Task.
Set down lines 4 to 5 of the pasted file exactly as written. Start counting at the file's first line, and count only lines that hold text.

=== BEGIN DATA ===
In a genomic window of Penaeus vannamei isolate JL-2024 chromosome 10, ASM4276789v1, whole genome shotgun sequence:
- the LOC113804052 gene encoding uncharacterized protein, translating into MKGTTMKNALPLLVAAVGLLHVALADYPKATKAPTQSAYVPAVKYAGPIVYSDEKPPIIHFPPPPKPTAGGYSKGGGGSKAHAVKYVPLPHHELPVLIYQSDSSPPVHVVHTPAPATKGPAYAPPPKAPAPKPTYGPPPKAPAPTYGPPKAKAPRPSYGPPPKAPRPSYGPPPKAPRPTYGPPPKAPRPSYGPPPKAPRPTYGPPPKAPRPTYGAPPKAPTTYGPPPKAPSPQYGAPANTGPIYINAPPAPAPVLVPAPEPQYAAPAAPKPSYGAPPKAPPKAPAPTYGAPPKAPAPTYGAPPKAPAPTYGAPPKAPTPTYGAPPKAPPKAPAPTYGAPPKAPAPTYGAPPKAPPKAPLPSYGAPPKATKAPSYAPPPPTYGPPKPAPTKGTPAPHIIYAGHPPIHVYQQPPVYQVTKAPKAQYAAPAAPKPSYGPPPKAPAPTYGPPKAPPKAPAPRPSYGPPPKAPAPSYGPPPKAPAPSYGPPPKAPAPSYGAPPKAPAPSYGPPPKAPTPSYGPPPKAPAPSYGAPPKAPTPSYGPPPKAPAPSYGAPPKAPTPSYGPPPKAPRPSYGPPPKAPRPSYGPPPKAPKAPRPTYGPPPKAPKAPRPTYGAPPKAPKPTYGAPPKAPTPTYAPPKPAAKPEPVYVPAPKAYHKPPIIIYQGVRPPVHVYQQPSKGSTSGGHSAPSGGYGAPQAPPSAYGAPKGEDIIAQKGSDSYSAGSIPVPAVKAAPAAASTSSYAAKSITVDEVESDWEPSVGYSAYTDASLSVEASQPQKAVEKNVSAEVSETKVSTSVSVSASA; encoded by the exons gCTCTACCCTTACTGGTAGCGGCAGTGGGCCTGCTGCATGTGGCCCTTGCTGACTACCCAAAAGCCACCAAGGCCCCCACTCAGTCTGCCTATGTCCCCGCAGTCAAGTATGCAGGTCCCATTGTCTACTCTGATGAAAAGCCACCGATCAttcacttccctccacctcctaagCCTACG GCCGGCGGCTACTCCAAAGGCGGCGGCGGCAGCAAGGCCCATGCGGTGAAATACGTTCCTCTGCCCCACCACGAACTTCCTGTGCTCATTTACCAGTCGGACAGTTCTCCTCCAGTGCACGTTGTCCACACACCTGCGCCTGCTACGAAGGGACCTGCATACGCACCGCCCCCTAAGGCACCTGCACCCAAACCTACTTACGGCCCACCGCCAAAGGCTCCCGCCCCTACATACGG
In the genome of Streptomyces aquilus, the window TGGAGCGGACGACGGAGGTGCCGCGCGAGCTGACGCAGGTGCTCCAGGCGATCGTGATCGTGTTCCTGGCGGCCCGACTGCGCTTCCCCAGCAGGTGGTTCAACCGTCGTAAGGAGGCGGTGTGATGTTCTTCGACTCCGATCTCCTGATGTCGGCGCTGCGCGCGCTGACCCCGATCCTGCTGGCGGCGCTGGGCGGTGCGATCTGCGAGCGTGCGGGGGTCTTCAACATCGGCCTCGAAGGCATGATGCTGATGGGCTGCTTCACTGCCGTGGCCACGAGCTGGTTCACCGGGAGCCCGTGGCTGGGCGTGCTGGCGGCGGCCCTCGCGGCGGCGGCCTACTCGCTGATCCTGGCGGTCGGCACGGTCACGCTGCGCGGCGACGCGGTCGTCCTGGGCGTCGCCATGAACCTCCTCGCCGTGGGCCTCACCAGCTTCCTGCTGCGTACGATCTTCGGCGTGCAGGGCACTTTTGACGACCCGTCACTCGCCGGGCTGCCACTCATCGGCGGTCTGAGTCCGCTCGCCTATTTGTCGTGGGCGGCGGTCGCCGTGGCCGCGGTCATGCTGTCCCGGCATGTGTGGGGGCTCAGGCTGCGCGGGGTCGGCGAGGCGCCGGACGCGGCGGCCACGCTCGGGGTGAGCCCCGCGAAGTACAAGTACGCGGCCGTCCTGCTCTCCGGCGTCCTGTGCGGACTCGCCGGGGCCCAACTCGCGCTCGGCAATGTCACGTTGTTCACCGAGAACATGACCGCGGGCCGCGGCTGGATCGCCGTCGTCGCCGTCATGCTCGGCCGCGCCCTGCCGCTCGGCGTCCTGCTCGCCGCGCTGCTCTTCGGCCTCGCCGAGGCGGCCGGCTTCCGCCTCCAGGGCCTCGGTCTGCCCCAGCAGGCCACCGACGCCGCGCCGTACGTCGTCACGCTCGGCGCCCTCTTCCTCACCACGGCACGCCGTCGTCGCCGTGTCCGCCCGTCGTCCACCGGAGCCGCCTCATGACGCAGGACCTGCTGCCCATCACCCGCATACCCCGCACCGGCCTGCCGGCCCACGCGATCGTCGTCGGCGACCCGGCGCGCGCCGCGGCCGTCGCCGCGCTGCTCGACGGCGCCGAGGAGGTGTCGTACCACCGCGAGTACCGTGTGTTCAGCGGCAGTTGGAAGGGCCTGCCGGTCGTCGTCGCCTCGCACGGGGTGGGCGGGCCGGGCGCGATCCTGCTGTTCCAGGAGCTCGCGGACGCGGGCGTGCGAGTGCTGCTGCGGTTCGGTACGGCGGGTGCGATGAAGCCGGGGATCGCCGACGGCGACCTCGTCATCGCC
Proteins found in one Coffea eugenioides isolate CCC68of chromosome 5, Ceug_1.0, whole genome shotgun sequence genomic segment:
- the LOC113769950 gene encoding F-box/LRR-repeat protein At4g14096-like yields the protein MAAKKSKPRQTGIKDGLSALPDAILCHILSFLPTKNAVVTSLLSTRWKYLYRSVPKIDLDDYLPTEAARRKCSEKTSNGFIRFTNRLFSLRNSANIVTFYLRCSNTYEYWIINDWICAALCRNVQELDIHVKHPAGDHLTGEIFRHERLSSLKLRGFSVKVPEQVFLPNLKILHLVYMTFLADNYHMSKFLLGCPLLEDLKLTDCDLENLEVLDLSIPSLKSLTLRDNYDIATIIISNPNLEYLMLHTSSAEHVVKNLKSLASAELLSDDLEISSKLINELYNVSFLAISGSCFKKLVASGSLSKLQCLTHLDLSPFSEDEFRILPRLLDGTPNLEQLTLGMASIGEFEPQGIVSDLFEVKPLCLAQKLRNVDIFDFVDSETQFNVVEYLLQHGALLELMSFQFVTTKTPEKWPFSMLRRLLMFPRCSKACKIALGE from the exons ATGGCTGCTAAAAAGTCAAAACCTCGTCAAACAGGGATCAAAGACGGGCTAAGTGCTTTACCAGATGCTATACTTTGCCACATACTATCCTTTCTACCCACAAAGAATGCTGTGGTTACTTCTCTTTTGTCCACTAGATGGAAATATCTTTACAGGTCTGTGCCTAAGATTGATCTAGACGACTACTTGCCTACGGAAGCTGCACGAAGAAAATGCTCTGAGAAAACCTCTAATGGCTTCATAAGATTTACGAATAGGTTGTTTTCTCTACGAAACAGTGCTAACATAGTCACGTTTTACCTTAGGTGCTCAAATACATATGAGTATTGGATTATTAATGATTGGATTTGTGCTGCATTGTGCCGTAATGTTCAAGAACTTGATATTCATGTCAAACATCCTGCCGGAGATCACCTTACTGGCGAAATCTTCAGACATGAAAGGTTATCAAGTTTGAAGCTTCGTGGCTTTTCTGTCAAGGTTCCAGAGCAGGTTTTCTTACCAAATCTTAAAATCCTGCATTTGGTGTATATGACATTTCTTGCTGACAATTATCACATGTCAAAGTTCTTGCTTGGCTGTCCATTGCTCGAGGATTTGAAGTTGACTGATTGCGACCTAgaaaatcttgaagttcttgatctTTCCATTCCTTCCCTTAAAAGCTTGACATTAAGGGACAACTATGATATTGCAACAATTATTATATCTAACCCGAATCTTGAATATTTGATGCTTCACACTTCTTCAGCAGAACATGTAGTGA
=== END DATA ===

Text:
Proteins found in one Coffea eugenioides isolate CCC68of chromosome 5, Ceug_1.0, whole genome shotgun sequence genomic segment:
- the LOC113769950 gene encoding F-box/LRR-repeat protein At4g14096-like yields the protein MAAKKSKPRQTGIKDGLSALPDAILCHILSFLPTKNAVVTSLLSTRWKYLYRSVPKIDLDDYLPTEAARRKCSEKTSNGFIRFTNRLFSLRNSANIVTFYLRCSNTYEYWIINDWICAALCRNVQELDIHVKHPAGDHLTGEIFRHERLSSLKLRGFSVKVPEQVFLPNLKILHLVYMTFLADNYHMSKFLLGCPLLEDLKLTDCDLENLEVLDLSIPSLKSLTLRDNYDIATIIISNPNLEYLMLHTSSAEHVVKNLKSLASAELLSDDLEISSKLINELYNVSFLAISGSCFKKLVASGSLSKLQCLTHLDLSPFSEDEFRILPRLLDGTPNLEQLTLGMASIGEFEPQGIVSDLFEVKPLCLAQKLRNVDIFDFVDSETQFNVVEYLLQHGALLELMSFQFVTTKTPEKWPFSMLRRLLMFPRCSKACKIALGE from the exons ATGGCTGCTAAAAAGTCAAAACCTCGTCAAACAGGGATCAAAGACGGGCTAAGTGCTTTACCAGATGCTATACTTTGCCACATACTATCCTTTCTACCCACAAAGAATGCTGTGGTTACTTCTCTTTTGTCCACTAGATGGAAATATCTTTACAGGTCTGTGCCTAAGATTGATCTAGACGACTACTTGCCTACGGAAGCTGCACGAAGAAAATGCTCTGAGAAAACCTCTAATGGCTTCATAAGATTTACGAATAGGTTGTTTTCTCTACGAAACAGTGCTAACATAGTCACGTTTTACCTTAGGTGCTCAAATACATATGAGTATTGGATTATTAATGATTGGATTTGTGCTGCATTGTGCCGTAATGTTCAAGAACTTGATATTCATGTCAAACATCCTGCCGGAGATCACCTTACTGGCGAAATCTTCAGACATGAAAGGTTATCAAGTTTGAAGCTTCGTGGCTTTTCTGTCAAGGTTCCAGAGCAGGTTTTCTTACCAAATCTTAAAATCCTGCATTTGGTGTATATGACATTTCTTGCTGACAATTATCACATGTCAAAGTTCTTGCTTGGCTGTCCATTGCTCGAGGATTTGAAGTTGACTGATTGCGACCTAgaaaatcttgaagttcttgatctTTCCATTCCTTCCCTTAAAAGCTTGACATTAAGGGACAACTATGATATTGCAACAATTATTATATCTAACCCGAATCTTGAATATTTGATGCTTCACACTTCTTCAGCAGAACATGTAGTGA